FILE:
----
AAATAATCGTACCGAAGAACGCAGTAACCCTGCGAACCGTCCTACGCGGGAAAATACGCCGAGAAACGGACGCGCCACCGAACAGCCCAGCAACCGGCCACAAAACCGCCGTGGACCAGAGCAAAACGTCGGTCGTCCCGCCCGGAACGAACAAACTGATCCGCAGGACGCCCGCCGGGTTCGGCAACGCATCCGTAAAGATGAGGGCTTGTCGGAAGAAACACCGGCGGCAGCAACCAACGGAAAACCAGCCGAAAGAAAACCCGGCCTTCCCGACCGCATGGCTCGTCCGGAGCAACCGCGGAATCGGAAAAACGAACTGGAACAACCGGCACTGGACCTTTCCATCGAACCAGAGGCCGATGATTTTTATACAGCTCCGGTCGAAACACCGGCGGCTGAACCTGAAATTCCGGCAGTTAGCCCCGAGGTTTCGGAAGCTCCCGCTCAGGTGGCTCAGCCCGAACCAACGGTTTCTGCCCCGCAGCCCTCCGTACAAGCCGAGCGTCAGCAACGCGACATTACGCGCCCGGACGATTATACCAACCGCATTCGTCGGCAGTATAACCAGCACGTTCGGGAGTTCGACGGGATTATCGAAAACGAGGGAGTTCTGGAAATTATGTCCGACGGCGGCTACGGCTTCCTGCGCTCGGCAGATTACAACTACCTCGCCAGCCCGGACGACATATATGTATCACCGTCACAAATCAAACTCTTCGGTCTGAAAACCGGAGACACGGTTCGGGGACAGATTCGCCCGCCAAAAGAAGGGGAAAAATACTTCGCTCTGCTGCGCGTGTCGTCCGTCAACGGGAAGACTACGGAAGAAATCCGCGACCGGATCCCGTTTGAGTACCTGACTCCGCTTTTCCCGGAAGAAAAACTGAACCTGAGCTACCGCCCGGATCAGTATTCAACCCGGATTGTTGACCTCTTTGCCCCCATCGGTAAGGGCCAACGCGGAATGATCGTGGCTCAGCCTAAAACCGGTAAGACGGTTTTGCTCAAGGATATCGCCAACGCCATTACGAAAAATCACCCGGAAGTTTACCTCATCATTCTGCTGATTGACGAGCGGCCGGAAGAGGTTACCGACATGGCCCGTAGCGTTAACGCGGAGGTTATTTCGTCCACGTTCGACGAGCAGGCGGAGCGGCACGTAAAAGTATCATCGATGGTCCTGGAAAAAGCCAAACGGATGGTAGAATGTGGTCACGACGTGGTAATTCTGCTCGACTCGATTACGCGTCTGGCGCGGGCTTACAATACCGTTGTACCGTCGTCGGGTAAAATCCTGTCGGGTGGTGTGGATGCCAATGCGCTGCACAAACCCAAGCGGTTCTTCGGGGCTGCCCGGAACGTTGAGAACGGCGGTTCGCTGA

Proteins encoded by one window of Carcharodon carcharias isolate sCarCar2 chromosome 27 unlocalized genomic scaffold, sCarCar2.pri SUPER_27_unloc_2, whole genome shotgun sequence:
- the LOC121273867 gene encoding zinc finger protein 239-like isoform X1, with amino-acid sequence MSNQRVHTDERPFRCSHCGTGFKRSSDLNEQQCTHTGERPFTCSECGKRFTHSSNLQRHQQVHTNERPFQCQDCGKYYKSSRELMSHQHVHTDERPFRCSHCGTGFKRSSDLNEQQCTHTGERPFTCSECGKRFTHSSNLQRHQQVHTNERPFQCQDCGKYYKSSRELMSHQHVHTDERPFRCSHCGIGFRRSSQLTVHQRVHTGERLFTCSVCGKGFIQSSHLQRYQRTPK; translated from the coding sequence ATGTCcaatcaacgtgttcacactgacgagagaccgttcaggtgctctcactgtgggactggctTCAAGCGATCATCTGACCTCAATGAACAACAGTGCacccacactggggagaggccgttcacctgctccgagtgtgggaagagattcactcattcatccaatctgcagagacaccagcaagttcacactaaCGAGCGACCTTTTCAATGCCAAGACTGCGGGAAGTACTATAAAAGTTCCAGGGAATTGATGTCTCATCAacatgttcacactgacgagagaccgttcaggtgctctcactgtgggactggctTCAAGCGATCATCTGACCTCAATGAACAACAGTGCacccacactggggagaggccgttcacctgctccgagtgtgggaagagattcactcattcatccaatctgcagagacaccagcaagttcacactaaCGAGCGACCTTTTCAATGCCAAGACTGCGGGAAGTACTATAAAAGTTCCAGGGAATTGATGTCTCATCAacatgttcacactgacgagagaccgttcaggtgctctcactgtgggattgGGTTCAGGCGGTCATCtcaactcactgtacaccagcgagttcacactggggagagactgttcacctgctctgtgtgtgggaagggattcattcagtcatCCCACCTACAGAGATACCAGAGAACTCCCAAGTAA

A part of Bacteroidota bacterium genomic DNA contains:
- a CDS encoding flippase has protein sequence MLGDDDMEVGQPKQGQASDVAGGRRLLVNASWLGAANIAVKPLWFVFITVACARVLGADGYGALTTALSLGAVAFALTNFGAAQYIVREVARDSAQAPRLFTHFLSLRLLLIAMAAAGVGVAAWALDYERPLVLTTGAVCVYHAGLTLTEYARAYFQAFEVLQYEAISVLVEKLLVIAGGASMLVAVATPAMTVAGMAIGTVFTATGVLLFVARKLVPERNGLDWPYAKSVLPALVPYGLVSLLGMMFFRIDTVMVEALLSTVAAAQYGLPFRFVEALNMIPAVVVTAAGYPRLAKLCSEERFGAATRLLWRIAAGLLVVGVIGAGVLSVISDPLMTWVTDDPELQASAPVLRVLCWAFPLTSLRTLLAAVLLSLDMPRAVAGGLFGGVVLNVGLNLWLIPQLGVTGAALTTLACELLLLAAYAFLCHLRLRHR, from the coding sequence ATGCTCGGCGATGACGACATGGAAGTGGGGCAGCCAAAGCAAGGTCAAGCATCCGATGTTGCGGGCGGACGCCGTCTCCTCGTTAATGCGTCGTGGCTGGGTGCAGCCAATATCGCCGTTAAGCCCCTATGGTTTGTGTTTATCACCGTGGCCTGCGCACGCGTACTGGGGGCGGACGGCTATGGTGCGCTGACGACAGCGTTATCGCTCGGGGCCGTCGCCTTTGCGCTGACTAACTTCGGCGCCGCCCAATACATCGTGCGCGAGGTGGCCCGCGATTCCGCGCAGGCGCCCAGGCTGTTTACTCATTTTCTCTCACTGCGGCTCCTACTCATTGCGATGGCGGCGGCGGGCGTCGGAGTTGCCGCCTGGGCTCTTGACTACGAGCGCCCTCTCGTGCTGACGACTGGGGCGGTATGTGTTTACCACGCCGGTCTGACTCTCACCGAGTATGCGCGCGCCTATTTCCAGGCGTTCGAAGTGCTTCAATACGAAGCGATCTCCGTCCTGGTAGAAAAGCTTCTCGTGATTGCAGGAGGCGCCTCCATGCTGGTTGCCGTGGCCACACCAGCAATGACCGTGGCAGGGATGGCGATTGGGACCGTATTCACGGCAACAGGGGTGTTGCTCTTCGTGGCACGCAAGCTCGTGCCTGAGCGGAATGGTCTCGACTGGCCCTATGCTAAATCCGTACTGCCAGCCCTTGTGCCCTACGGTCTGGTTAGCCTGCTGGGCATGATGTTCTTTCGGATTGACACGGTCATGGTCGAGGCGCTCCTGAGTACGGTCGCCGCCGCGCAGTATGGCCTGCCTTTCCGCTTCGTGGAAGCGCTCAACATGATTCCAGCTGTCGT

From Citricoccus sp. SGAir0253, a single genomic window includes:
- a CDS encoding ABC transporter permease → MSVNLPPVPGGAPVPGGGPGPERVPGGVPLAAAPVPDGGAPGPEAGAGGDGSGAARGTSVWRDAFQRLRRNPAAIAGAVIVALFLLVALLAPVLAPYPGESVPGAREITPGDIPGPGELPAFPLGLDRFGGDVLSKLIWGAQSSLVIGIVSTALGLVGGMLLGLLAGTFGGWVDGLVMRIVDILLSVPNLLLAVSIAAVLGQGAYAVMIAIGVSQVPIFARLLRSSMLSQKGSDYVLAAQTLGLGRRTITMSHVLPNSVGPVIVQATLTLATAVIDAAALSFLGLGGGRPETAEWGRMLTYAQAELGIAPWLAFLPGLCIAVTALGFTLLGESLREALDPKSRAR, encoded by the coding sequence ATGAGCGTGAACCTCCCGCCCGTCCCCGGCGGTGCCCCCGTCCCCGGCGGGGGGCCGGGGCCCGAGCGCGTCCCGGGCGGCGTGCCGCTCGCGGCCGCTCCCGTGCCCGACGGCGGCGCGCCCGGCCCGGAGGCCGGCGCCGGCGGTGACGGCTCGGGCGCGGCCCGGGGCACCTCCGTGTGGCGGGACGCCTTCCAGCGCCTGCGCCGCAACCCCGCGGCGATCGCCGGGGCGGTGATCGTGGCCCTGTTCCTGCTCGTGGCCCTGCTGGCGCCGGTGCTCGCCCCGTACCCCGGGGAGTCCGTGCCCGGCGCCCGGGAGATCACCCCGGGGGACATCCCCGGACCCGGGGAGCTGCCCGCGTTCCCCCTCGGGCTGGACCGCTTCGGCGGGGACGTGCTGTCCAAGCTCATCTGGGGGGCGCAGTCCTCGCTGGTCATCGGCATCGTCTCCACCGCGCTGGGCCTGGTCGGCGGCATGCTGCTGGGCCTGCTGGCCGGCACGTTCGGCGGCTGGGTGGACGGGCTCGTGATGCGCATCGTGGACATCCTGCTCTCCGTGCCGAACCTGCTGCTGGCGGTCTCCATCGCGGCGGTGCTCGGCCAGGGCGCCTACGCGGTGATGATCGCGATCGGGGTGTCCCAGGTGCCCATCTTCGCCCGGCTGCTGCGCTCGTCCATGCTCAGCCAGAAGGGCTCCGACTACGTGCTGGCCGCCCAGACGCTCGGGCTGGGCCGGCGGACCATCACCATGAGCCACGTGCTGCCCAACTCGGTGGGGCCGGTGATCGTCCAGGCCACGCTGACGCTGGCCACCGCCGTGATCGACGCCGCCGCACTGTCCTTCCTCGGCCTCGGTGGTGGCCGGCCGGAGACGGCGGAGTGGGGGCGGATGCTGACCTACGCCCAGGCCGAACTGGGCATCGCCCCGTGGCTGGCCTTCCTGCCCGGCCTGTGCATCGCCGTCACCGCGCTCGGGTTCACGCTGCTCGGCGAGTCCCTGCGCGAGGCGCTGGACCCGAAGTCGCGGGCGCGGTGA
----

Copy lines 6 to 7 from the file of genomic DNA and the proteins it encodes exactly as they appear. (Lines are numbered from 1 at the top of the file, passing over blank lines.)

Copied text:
From Citricoccus sp. SGAir0253, a single genomic window includes:
- a CDS encoding ABC transporter permease → MSVNLPPVPGGAPVPGGGPGPERVPGGVPLAAAPVPDGGAPGPEAGAGGDGSGAARGTSVWRDAFQRLRRNPAAIAGAVIVALFLLVALLAPVLAPYPGESVPGAREITPGDIPGPGELPAFPLGLDRFGGDVLSKLIWGAQSSLVIGIVSTALGLVGGMLLGLLAGTFGGWVDGLVMRIVDILLSVPNLLLAVSIAAVLGQGAYAVMIAIGVSQVPIFARLLRSSMLSQKGSDYVLAAQTLGLGRRTITMSHVLPNSVGPVIVQATLTLATAVIDAAALSFLGLGGGRPETAEWGRMLTYAQAELGIAPWLAFLPGLCIAVTALGFTLLGESLREALDPKSRAR, encoded by the coding sequence ATGAGCGTGAACCTCCCGCCCGTCCCCGGCGGTGCCCCCGTCCCCGGCGGGGGGCCGGGGCCCGAGCGCGTCCCGGGCGGCGTGCCGCTCGCGGCCGCTCCCGTGCCCGACGGCGGCGCGCCCGGCCCGGAGGCCGGCGCCGGCGGTGACGGCTCGGGCGCGGCCCGGGGCACCTCCGTGTGGCGGGACGCCTTCCAGCGCCTGCGCCGCAACCCCGCGGCGATCGCCGGGGCGGTGATCGTGGCCCTGTTCCTGCTCGTGGCCCTGCTGGCGCCGGTGCTCGCCCCGTACCCCGGGGAGTCCGTGCCCGGCGCCCGGGAGATCACCCCGGGGGACATCCCCGGACCCGGGGAGCTGCCCGCGTTCCCCCTCGGGCTGGACCGCTTCGGCGGGGACGTGCTGTCCAAGCTCATCTGGGGGGCGCAGTCCTCGCTGGTCATCGGCATCGTCTCCACCGCGCTGGGCCTGGTCGGCGGCATGCTGCTGGGCCTGCTGGCCGGCACGTTCGGCGGCTGGGTGGACGGGCTCGTGATGCGCATCGTGGACATCCTGCTCTCCGTGCCGAACCTGCTGCTGGCGGTCTCCATCGCGGCGGTGCTCGGCCAGGGCGCCTACGCGGTGATGATCGCGATCGGGGTGTCCCAGGTGCCCATCTTCGCCCGGCTGCTGCGCTCGTCCATGCTCAGCCAGAAGGGCTCCGACTACGTGCTGGCCGCCCAGACGCTCGGGCTGGGCCGGCGGACCATCACCATGAGCCACGTGCTGCCCAACTCGGTGGGGCCGGTGATCGTCCAGGCCACGCTGACGCTGGCCACCGCCGTGATCGACGCCGCCGCACTGTCCTTCCTCGGCCTCGGTGGTGGCCGGCCGGAGACGGCGGAGTGGGGGCGGATGCTGACCTACGCCCAGGCCGAACTGGGCATCGCCCCGTGGCTGGCCTTCCTGCCCGGCCTGTGCATCGCCGTCACCGCGCTCGGGTTCACGCTGCTCGGCGAGTCCCTGCGCGAGGCGCTGGACCCGAAGTCGCGGGCGCGGTGA